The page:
10. 4. Banker to Government ● Used by governments to carry their financial transactions effectively and efficiently like individuals use a bank. ● As a banker to the GoI, RBI maintains its accounts, receive payments into & make payments out of these accounts. ● RBI also helps Government to raise money from public via issuing bonds and government approved securities.
  11. 5. Banker’s Bank ● RBI works as a central bank where commercial banks are account holders and can deposit money ● Facilitates the clearing of cheques between the commercial banks and helps the inter-bank transfer of funds ● Commercial banks create credit. RBI controls credit through bank rate, open market operations etc. ● Acts as lender of last resort by providing emergency advances to banks ● Advises banks on various matters like Corporate Social Responsibility
  12. 6. Developmental Role ● Perform a wide range of promotional functions to support national objectives and industries ● RBI faces a lot of inter-sectoral and local inflation-related problems, some of which are results of the dominant part of public sector in India ● Key tools include Priority Sector Lending such as agriculture, micro and small enterprises (MSE), housing and education ● RBI work towards strengthening and supporting small local banks and encourage banks to open branches in rural areas to include large section of society in banking net
  13. Monetary Policy ● Qualitative and Quantitative Instruments Quantitative Tools Policy Rate Bank Rate Repo Rate Reverse Repo Rate Reserve Ratio Cash Reserve Ratio (CRR) Statutory Liquidity Ratio (SLR)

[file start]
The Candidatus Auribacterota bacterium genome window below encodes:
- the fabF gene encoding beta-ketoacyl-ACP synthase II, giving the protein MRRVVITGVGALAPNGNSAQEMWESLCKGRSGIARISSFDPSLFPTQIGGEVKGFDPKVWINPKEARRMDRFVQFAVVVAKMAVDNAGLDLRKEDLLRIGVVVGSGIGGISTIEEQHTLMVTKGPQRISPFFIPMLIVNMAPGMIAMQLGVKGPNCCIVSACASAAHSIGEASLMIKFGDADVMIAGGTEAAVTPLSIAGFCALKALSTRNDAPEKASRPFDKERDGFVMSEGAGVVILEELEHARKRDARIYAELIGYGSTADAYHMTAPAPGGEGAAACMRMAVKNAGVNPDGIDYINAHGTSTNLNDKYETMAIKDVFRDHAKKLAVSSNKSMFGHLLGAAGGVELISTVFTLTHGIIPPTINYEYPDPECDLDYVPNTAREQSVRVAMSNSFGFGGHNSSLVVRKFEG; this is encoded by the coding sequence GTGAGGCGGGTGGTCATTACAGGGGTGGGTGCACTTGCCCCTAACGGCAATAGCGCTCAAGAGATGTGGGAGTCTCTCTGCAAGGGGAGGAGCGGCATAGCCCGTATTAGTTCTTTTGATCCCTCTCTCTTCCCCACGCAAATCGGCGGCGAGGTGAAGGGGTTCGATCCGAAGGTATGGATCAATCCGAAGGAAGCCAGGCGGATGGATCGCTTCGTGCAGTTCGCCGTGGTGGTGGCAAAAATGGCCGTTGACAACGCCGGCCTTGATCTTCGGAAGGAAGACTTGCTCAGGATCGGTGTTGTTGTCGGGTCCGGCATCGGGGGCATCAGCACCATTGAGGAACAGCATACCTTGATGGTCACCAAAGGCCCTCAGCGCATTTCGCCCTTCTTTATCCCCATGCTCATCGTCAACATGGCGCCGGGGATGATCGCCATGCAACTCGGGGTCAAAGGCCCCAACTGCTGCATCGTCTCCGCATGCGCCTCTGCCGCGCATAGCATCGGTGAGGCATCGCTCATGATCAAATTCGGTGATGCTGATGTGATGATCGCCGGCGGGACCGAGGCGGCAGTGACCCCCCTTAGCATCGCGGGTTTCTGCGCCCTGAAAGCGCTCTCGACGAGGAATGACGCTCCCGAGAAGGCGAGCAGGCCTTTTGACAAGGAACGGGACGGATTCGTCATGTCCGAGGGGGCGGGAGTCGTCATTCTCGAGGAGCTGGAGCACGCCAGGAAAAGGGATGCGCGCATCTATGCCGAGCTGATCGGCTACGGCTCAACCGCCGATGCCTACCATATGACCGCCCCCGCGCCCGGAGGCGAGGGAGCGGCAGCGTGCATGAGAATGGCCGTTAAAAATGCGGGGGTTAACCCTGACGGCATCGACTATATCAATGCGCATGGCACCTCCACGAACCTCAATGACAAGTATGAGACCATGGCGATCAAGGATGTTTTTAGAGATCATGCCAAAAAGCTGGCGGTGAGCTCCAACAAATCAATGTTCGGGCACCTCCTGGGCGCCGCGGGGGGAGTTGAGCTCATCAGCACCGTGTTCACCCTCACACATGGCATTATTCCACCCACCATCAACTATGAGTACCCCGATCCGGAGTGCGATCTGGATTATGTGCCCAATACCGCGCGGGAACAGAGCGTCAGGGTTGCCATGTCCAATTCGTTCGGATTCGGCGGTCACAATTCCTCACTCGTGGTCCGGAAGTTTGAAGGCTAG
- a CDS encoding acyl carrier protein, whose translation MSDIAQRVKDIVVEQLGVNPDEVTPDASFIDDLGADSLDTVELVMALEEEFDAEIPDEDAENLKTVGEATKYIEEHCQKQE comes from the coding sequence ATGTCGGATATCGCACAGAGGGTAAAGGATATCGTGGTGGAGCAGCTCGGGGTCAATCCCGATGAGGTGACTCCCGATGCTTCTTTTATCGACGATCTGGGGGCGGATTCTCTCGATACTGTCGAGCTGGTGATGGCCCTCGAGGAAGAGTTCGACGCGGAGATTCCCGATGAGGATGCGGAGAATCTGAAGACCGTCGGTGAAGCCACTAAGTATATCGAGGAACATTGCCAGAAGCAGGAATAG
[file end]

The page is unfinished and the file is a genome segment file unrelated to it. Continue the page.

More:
14. Qualitative Instruments ● Also known as selective instruments ● Discriminatory in nature Example “If government wants to check rising prices of wheat in India, RBI may instruct the member banks not to give loans against the security of wheat. Traders will not get credit for the purchase of wheat, and, therefore they will not be able to buy large quantities of wheat. This measure would bring down wheat prices only as the credit squeeze is directed towards wheat alone. It is thus called ‘Selective Control’. Banking Regulation Act, 1949 has conferred upon the Reserve Bank, many rights of selective credit control.”
  15. Types of Qualitative Instruments Customer Credit Regulation 3 ● Credit made available through instalments ● Excess demand -> higher prices -> increase down payment or reduce instalments Rationing of Credit2 ● Limit maximum loans and advances ● Fix ceiling for specific categories ● Priority Sector Lending Moral Suasion1 ● Persuasion and Request ● Inflation - refrain from loans ● Periodic letters and discussions Direct Action4 ● If Moral Suasion does not work ● Charge penal rate of interest, refuse rediscount of bills, refuse granting any further loans Margin Requirements5 ● Difference between market value of security and its maximum loan value affecting demand ● E.g. Security : 10K, Loan: 8K, Margin: 2K